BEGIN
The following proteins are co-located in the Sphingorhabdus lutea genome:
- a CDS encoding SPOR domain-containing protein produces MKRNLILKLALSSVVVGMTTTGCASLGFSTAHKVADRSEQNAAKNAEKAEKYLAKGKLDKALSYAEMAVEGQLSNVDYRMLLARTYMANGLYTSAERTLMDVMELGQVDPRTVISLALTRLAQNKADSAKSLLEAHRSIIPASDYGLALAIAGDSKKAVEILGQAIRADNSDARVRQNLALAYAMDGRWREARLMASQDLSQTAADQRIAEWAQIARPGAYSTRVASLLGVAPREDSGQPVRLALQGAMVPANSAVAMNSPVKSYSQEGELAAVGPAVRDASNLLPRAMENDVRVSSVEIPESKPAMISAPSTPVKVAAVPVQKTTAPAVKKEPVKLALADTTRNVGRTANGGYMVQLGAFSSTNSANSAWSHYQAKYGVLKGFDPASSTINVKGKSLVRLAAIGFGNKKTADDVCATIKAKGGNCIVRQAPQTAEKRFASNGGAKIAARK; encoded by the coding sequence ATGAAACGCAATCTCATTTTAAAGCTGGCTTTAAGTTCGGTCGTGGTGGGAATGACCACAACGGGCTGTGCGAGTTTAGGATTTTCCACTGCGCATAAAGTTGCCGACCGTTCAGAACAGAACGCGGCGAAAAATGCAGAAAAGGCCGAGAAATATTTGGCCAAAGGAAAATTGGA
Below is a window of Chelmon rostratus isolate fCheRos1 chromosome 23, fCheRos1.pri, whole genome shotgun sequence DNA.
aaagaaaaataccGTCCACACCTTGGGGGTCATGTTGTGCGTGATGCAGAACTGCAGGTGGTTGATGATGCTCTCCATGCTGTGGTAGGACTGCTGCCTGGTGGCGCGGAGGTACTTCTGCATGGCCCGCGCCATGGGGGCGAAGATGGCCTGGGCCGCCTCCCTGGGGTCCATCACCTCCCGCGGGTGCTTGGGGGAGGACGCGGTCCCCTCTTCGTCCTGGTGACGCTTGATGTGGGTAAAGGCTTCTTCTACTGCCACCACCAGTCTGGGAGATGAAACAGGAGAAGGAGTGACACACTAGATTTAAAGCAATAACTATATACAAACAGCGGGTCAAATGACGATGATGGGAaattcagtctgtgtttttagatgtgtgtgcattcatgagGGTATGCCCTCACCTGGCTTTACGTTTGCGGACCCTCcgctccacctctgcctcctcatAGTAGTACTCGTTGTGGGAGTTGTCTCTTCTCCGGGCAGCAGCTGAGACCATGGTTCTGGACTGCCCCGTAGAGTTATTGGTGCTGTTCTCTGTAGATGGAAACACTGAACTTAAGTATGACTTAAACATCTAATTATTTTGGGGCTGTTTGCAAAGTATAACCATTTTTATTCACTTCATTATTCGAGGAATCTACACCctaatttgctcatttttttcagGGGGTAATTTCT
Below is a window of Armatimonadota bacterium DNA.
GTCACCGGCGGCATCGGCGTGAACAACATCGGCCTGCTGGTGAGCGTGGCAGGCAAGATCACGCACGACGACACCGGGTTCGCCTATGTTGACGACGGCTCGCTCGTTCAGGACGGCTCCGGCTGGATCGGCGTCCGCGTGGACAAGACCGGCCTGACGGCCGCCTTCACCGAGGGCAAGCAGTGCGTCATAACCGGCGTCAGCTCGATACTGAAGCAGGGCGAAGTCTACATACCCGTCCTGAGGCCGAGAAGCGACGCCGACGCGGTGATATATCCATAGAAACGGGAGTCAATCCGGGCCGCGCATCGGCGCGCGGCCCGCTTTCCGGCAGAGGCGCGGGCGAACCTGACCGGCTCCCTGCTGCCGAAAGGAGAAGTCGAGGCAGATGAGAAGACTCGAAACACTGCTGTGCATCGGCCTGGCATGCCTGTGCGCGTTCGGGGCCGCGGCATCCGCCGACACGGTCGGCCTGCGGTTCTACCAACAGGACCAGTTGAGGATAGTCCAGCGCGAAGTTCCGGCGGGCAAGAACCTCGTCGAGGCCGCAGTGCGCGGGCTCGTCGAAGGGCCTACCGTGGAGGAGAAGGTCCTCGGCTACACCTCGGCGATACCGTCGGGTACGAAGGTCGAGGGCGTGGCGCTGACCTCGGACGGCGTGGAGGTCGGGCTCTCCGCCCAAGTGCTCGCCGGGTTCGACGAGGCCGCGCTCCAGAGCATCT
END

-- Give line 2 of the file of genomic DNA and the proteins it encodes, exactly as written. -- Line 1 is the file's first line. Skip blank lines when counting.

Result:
- a CDS encoding SPOR domain-containing protein produces MKRNLILKLALSSVVVGMTTTGCASLGFSTAHKVADRSEQNAAKNAEKAEKYLAKGKLDKALSYAEMAVEGQLSNVDYRMLLARTYMANGLYTSAERTLMDVMELGQVDPRTVISLALTRLAQNKADSAKSLLEAHRSIIPASDYGLALAIAGDSKKAVEILGQAIRADNSDARVRQNLALAYAMDGRWREARLMASQDLSQTAADQRIAEWAQIARPGAYSTRVASLLGVAPREDSGQPVRLALQGAMVPANSAVAMNSPVKSYSQEGELAAVGPAVRDASNLLPRAMENDVRVSSVEIPESKPAMISAPSTPVKVAAVPVQKTTAPAVKKEPVKLALADTTRNVGRTANGGYMVQLGAFSSTNSANSAWSHYQAKYGVLKGFDPASSTINVKGKSLVRLAAIGFGNKKTADDVCATIKAKGGNCIVRQAPQTAEKRFASNGGAKIAARK; encoded by the coding sequence ATGAAACGCAATCTCATTTTAAAGCTGGCTTTAAGTTCGGTCGTGGTGGGAATGACCACAACGGGCTGTGCGAGTTTAGGATTTTCCACTGCGCATAAAGTTGCCGACCGTTCAGAACAGAACGCGGCGAAAAATGCAGAAAAGGCCGAGAAATATTTGGCCAAAGGAAAATTGGA